Green roofs abound. Even little bird houses, like these at the Smithsonian Gardens, are popping up with their own garden rooftops. In our opinion, there are not enough yet and some serious research needs to be done in adaptive reuse, engineering and regulation for turning existing asphalt roofs into heightened oases.
Whether it’s a tool shed roof, the top of your client’s chicken coop or a new home going with plans for sustainable features, there may be opportunity for including green roofs in your next project.
Sedums and succulents seems to be all the rage right now too. Called the “trendiest members of the plant kingdom” in a 2018 article, they are making the news, highly viewed content on crafting and DYI blogs and are sold in every (I know that is a generalization… but have you found a garden center that does not sell them?) garden center. They are centerpieces and guest gifts for weddings and take-home activities at corporate staff retreats. They are everywhere. They are on green roofs too.
But, they do not need to be the only plant on green roofs. They do not even have to be included on a green roof. In other words, you can have a green roof without succulents!
This 2013 report and design guide by Lee Skabelund and Dea Kesh of Kansas State University Department of Landscape Architecture not only focuses on the native plants that can be used for green roofs but also highlights “small-scale retrofit” of roofs for a living roof.
Most of us know why we should be thinking more about the spaces above our heads for gardens. Heat reduction and water conservation is at the top of the list. Green roofs are infinitely better than dark asphalt roofs in mitigating the urban heat island effect. IN fact just painting a roof green or using white asphalt shingles may be better than the dark asphalt to reduce heat. But when it comes to storm water and pollution management, roots, soil and plants are necessary. Instead of water running down roofs or downspouts into storm drains and out in natural bodies of water create problems of flash flooding and pollution. Flash flooding occurs when all of that water from all of those roofs is funneled into narrow channels and then into narrow creeks which overflow and cause the flooding so many of us expect on most rainy days.
If you have an asphalt roof, do you know what those granules on the top of each shingle are made of? First developed in the 1930s each asphalt shingle is coated with granules intended to make the shingle last longer by keeping the UV sun rays off the shingle itself. They are made of ceramic coated minerals – usually talc or mica. With each storm event some granules end up in the water cascading into streams from thousands and thousands of roof tops. (New granules have been created that are supposed to lessen air pollution – by transforming nitrogen oxide into a substance that gets washed away with… you guessed it … rain water!) This is just one type of pollution in rain water that can be lessened by the addition of a green roof.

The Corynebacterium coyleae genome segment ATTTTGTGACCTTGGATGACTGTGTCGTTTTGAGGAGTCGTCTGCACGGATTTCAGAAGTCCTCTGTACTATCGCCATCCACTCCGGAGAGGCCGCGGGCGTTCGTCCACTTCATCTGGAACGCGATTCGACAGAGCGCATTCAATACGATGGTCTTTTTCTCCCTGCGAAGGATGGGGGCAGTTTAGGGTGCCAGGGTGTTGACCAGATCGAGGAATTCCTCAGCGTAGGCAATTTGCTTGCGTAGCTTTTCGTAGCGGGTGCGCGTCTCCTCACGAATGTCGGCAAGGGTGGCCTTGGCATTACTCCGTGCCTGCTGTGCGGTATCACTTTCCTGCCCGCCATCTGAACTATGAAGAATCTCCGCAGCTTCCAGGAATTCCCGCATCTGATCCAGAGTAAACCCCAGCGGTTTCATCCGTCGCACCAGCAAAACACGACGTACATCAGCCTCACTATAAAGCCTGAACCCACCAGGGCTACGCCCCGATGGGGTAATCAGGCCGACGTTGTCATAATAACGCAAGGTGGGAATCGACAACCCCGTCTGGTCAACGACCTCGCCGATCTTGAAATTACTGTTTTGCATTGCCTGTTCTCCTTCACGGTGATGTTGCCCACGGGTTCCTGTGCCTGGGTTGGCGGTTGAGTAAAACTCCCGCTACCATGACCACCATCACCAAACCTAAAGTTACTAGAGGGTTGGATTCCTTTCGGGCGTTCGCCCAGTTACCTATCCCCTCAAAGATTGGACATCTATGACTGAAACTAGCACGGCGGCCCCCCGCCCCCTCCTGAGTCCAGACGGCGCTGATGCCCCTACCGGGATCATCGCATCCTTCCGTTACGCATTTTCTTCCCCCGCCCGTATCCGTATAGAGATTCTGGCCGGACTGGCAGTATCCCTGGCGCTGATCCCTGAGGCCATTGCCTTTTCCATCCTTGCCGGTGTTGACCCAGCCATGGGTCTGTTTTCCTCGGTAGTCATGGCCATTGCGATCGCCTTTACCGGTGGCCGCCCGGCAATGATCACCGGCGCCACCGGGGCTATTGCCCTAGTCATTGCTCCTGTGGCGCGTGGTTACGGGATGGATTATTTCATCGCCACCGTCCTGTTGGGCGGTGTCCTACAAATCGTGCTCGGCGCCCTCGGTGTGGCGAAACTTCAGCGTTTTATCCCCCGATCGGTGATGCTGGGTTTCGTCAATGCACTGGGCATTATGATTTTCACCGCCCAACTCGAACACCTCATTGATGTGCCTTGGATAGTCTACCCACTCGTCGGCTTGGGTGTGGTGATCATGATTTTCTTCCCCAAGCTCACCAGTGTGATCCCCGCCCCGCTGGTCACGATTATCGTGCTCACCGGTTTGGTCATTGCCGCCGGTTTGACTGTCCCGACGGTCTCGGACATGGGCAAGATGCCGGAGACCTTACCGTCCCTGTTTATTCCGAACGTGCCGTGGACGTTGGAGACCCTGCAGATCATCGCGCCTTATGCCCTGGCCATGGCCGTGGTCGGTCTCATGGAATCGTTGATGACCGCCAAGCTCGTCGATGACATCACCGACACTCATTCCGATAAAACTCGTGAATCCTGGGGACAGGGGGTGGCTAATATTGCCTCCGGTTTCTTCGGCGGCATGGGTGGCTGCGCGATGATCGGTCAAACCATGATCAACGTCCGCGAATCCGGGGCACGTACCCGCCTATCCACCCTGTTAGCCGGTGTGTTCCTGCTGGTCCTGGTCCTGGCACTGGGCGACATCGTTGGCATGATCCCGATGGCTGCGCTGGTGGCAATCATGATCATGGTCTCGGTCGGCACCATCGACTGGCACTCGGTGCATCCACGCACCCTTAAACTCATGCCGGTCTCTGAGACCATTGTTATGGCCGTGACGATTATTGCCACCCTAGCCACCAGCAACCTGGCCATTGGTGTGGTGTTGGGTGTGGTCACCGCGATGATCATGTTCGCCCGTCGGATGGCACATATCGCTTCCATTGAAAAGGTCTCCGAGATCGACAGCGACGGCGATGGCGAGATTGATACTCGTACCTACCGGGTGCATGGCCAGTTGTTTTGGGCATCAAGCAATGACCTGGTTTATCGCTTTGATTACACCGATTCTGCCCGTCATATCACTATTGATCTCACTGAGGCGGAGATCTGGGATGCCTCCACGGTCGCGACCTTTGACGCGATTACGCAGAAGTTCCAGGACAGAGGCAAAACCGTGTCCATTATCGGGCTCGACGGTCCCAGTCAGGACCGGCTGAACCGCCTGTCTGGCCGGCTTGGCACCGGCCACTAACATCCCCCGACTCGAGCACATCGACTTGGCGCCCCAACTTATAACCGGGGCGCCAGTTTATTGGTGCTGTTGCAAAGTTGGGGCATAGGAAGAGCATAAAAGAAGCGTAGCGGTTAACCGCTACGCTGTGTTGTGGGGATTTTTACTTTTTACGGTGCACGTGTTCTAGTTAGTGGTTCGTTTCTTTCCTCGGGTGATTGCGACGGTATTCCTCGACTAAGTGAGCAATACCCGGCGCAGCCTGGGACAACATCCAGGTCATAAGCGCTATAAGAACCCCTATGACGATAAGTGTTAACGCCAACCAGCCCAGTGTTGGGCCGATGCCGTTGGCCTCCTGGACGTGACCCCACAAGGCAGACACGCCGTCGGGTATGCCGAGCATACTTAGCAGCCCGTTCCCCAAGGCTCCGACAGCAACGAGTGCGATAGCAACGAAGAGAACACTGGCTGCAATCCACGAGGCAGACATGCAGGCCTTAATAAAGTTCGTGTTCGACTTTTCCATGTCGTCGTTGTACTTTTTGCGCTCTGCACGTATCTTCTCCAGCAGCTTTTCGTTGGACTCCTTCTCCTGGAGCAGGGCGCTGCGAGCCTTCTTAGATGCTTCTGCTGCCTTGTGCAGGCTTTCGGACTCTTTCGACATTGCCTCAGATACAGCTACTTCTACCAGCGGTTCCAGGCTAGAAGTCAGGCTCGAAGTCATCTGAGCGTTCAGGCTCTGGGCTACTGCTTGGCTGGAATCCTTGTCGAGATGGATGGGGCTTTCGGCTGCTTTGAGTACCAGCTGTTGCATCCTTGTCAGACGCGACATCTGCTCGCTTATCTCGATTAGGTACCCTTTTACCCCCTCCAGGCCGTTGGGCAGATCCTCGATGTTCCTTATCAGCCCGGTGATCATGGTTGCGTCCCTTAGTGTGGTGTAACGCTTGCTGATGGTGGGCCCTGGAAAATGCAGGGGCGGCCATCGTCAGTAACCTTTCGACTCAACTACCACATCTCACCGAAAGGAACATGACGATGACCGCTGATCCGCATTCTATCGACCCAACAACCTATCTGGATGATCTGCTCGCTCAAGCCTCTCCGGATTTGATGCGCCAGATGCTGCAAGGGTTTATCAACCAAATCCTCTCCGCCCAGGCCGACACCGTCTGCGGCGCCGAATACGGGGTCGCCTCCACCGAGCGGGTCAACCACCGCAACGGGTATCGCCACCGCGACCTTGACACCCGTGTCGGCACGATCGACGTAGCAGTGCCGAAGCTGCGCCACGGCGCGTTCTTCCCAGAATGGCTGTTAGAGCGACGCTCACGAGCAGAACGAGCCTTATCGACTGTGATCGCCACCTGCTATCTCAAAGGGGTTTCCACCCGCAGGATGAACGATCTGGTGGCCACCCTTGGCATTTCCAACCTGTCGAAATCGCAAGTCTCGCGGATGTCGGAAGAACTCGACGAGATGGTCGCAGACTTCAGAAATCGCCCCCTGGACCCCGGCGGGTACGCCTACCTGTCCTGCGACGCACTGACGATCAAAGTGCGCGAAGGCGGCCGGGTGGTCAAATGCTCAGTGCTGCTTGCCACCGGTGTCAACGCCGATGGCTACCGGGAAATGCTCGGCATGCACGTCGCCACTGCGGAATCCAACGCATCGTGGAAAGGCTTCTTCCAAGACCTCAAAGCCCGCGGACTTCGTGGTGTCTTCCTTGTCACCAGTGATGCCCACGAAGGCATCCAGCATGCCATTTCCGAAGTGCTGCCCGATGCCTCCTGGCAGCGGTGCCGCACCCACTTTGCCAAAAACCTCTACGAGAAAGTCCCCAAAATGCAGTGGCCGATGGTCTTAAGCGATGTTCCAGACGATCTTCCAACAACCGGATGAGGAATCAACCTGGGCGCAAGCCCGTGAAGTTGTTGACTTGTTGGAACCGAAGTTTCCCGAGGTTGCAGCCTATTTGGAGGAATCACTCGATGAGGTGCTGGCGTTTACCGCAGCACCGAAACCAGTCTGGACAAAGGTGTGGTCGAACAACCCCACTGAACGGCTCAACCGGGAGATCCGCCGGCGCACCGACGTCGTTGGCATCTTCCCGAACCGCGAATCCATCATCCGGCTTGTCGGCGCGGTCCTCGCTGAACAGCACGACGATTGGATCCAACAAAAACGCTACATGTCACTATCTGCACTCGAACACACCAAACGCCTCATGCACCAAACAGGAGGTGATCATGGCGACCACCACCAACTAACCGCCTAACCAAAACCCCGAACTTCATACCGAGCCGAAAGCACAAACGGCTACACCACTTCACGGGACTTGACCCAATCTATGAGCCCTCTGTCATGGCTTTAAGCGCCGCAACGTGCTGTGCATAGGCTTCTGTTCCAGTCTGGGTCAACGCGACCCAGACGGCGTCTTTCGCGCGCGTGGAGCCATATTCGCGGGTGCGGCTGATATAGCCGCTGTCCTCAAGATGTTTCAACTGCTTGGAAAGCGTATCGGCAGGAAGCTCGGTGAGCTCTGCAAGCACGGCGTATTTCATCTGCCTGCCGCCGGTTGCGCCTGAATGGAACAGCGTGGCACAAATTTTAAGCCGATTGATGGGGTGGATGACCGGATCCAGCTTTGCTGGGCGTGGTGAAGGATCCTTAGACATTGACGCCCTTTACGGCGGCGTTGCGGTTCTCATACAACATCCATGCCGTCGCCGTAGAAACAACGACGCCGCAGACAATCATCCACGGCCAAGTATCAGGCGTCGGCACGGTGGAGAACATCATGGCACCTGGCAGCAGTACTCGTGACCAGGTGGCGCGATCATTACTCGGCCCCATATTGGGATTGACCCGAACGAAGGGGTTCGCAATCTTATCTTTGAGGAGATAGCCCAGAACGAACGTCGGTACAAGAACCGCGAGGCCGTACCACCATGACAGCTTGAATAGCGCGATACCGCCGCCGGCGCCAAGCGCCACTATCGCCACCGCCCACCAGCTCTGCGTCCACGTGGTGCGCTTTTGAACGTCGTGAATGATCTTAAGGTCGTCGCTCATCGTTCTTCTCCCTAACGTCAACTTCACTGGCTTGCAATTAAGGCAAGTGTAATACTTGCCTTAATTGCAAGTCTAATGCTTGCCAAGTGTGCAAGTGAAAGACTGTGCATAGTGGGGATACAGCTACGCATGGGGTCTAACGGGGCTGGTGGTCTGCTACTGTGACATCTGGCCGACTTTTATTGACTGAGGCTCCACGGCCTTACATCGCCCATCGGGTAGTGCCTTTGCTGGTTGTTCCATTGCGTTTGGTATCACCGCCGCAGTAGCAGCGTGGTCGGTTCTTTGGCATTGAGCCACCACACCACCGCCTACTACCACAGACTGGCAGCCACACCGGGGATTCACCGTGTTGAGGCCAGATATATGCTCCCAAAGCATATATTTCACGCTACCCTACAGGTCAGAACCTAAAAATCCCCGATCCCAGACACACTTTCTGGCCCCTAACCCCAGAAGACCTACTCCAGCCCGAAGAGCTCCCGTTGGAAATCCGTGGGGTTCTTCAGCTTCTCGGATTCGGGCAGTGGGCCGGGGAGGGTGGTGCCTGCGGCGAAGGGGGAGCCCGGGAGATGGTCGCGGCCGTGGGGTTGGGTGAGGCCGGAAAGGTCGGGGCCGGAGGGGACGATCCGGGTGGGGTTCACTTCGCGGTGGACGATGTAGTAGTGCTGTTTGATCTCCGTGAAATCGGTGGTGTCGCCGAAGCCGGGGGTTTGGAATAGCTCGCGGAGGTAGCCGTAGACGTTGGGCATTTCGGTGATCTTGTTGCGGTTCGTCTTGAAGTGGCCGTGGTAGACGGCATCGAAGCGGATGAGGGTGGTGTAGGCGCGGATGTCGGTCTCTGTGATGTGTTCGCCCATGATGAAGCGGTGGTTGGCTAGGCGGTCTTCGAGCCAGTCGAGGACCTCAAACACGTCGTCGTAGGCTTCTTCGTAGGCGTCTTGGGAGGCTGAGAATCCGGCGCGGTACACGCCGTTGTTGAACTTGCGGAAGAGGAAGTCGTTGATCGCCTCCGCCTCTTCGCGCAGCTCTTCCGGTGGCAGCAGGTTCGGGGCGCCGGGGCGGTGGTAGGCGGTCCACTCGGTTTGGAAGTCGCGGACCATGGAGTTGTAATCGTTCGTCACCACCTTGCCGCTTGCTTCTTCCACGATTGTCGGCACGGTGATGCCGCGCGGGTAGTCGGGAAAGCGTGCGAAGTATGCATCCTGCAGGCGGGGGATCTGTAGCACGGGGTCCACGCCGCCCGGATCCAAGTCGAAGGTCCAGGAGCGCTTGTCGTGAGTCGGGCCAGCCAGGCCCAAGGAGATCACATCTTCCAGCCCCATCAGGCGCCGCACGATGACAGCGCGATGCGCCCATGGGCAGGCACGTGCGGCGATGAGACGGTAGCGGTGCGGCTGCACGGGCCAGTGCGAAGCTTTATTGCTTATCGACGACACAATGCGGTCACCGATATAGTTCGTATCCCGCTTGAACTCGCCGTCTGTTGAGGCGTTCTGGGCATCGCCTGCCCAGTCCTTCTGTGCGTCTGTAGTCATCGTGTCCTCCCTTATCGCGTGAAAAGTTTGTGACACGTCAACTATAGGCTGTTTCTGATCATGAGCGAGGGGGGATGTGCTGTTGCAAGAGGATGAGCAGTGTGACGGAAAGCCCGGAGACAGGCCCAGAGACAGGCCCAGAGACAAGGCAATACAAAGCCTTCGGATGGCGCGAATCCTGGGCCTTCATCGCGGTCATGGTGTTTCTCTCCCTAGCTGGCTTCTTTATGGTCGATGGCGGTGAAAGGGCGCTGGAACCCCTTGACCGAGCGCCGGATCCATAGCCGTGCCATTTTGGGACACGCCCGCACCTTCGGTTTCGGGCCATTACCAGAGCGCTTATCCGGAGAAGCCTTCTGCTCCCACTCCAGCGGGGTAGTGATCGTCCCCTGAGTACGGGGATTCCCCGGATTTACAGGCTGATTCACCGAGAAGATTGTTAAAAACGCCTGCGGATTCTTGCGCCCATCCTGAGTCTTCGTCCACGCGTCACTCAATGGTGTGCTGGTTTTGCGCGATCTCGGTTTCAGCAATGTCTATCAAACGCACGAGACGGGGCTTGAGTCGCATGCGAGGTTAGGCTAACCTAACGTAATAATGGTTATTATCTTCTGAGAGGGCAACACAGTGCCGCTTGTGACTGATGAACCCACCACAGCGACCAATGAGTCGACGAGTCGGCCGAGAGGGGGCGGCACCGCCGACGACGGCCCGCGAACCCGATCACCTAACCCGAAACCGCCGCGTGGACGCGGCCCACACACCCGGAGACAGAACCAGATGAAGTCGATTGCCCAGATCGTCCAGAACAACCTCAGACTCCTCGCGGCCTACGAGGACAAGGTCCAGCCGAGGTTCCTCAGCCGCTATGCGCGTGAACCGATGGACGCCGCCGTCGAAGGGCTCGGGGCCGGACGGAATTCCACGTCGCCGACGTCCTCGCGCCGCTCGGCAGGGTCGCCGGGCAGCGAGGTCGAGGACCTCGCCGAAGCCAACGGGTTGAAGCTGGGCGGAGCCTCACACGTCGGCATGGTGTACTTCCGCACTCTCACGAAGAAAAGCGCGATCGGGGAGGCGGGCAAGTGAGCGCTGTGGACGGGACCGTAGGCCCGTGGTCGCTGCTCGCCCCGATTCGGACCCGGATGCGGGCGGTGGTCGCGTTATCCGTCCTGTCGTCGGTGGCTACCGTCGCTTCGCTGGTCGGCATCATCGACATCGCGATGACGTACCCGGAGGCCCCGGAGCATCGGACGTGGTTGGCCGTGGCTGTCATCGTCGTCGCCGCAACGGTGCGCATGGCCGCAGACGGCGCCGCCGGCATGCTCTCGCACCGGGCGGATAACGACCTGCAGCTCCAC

We understand the value of green roofs but we may be making assumptions about the plants that will do best on the roofs. Sedum, cacti and succulents seem like a natural choice because it it HOT and dry up on those roofs right? Well, sometimes. It depends on the media used in the green roof. Rather than a hot desert-like situation, we may think about green roofs more like a seasonal stream bank. At different times through the year they alternate between being inundated with water and dry.
In 2015 Chicago Botanic Garden published an assessment of plants for use on green roofs. On their new greenroof they displayed plants known for their ability to withstand the harsh conditions of growing on a roof without sacrificing aesthetics and they used other areas of the roof to trial plants for use on green roofs. Native and non-native plants feature prominently throughout and there is a lot more to the design than sedums.
There are many other studies out that will help guide you in plant selection in your area of growing. There is research on cold climates, hot and arid climates and any other situation you may be interested in. There is also a lot of research on the pollution and storm water mitigationof various types of green roofs. You will find research on pollinators supported by green roofs and how green roofs can play an important role in habitat connectivityand the reduction of fragmentation. Finally you will find many studies analyzing the growth of plants using various green roof growing systemsavailable. A simple Google Scholar search will lead you to numerous research on plants and green roofs. Even NASA has been studying green roofs.
Here you find a few of the many plants we carry that have been found to do well on green roofs. Of course the system being used and the location of the green roof all factor into plant selection, but these plants have been found, in multiple trials to handle the conditions of a green roof with, shall we say, flying colors. (Click on the scientific name for plant information from our website; click on the common name for links to other places in the blog to learn other ways these plants can be used.)
Campanula rotundifolia – Harebell
Coreopsis verticillata ‘Zagreb’ – Thread Leaf Tickseed
Dalea purpurea – Purple Prairie Clover
Dianthus gratianopolitanus ‘Firewitch’ – Firewitch Cheddar Pink
Koeleria macrantha – Prairie Junegrass
Liatris ligulistylis – Rocky Mountain Blazing Star
We have a suspicion that many other native non-succulent plants will do splendidly in various green roof situations. For example, we don’t think you should count out Antennaria neglecta (Field Pussytoes) and Antennaria plantaginifolia (Plantain-leaved Pussytoes). What plants have you tried on various sizes, shapes, location and systems of green roof? Which would you caution others to avoid? Which have been successful?